Accenture is a global digital technology company that works with other healthcare businesses to create innovative solutions that transform the business—and the healthcare industry—for good.
They solve the toughest challenges their clients come to them with by providing them with high-quality, unmatched services that cover strategy, consulting, digital, technology and operations.
Over time, Accenture has brought a lot to the digital healthcare industry, to the point where it can be hard to keep up with it. For that reason, we are going to share with you just a few of the things Accenture healthcare have done to innovate the healthcare industry for good below.
Artificial Intelligence (AI) Bots
Accenture Healthcare have recently announced the launch of two interactive virtual-assistance bots.
They are Ethan and Ella, and use artificial intelligence to continuously learn and make intelligent recommendations for interactions between life sciences companies, patients, healthcare providers, and caregivers. They were created to complement and enhance Accenture’s Intelligent Patient Platform.
The aim of these bots is to help improve a patient’s health and overall experience by providing them with a personalized, interactive way to manage their health and engage with any member of their care team.
In addition to this, these bots also promote continuous engagement between healthcare professionals and patients, which adds to the customer satisfaction levels of the individuals using these bots.
It isn’t just encouraging communication between patients and their various healthcare professionals that makes these bots look so attractive.
They also perform some healthcare functions which allows individuals to monitor and manage their own health from the comfort of their own home. The functions they provide include medication reminders, vital tracking, and the ability for patients to schedule appointments when needed.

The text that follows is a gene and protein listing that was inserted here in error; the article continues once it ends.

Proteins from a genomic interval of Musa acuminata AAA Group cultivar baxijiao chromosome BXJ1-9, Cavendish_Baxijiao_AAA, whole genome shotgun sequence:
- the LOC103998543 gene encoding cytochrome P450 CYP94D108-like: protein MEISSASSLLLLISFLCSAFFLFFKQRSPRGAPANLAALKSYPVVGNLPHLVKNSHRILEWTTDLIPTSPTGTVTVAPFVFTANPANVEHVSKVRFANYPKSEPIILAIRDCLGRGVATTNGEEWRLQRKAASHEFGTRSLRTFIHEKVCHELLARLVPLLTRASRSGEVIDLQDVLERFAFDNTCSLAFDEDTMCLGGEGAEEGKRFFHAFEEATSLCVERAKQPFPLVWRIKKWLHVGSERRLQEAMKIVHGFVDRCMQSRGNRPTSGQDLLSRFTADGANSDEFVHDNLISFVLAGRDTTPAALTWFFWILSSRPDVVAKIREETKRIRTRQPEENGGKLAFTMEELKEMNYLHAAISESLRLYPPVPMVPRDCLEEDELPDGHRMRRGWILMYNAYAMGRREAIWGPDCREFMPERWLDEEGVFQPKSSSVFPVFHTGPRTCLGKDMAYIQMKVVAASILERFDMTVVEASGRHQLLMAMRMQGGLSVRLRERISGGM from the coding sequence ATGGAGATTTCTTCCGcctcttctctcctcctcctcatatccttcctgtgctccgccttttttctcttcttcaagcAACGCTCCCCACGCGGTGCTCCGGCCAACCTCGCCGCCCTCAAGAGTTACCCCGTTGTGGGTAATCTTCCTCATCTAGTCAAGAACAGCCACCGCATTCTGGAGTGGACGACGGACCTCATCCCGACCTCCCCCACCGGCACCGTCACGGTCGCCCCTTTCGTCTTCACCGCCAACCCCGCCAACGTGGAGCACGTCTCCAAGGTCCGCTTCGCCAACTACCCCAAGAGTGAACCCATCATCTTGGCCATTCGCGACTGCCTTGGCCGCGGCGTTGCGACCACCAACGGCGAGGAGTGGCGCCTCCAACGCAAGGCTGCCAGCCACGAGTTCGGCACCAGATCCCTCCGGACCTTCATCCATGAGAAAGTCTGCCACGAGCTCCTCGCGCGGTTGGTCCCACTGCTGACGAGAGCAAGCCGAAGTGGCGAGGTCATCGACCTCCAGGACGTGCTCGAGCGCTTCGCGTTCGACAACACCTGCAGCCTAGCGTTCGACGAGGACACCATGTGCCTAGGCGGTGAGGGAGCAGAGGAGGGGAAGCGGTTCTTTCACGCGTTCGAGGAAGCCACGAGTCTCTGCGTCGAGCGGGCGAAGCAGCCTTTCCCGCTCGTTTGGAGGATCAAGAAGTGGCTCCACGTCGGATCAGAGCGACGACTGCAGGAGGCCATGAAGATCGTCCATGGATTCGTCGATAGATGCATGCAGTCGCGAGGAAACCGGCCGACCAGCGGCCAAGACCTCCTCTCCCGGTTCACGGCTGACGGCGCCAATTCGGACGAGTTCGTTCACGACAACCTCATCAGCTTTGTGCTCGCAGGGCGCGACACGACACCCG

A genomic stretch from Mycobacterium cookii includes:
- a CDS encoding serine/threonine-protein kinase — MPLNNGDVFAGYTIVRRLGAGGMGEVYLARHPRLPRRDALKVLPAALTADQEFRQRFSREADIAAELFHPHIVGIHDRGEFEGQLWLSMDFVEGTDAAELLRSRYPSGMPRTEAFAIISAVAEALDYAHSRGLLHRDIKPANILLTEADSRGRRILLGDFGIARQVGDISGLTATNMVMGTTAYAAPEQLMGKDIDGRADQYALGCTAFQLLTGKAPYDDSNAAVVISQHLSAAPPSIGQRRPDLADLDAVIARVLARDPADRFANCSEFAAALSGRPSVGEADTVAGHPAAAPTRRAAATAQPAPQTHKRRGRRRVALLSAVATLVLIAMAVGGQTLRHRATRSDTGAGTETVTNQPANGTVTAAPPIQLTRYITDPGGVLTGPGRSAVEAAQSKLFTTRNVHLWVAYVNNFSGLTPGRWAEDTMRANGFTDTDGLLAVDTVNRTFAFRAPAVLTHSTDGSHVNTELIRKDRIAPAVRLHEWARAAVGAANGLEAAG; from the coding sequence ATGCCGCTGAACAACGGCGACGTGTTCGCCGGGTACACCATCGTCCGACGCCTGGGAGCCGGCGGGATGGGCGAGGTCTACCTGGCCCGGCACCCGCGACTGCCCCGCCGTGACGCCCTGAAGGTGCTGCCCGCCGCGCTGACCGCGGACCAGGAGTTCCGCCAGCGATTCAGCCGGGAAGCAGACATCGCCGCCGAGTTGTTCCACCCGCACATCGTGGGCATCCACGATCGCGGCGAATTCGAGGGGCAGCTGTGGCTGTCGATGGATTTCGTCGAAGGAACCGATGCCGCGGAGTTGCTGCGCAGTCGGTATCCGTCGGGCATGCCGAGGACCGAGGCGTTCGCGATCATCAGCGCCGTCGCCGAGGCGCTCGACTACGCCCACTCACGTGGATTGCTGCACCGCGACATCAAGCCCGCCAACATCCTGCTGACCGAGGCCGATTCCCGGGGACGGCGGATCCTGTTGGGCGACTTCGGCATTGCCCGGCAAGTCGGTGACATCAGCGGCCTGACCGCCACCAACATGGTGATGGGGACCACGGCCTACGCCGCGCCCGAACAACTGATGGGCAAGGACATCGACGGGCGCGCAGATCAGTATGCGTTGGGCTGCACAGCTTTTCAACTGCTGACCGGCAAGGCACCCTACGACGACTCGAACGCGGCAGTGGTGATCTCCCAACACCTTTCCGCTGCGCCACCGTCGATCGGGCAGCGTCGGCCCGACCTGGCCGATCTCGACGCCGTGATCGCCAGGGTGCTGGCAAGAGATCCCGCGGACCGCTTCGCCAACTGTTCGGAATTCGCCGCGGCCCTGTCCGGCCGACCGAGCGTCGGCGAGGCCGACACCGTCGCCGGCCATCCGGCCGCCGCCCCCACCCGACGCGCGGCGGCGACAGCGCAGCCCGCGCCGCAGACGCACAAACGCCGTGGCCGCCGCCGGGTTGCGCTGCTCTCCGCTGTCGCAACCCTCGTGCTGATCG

This device demonstrates a drastic change in the way healthcare currently operates, and could be a healthcare innovation that changes the way we think of the industry in future.
Extended reality is comprised of virtual and augmented reality technologies that blur the lines between physical and simulated worlds.
This technology makes immersive, simulated experiences the commonplace, solving distance and minimising its relevance to any given situation.
This innovation is extremely important in healthcare because it means that those who struggle to access essential healthcare services due to their circumstances are now able to do so.
This could mean that an elderly woman living in a rural area can seek treatment for a chronic health condition, or that a young person with a health condition too busy with work to make a physical appointment can do the same. It also opens the doors for the types of healthcare professionals these individuals will have access too.
Instead of having to compromise and see a non-specialist because there is no local specialist available, extended reality allows for specialists to be brought directly to the patient through a fully immersive, digital experience.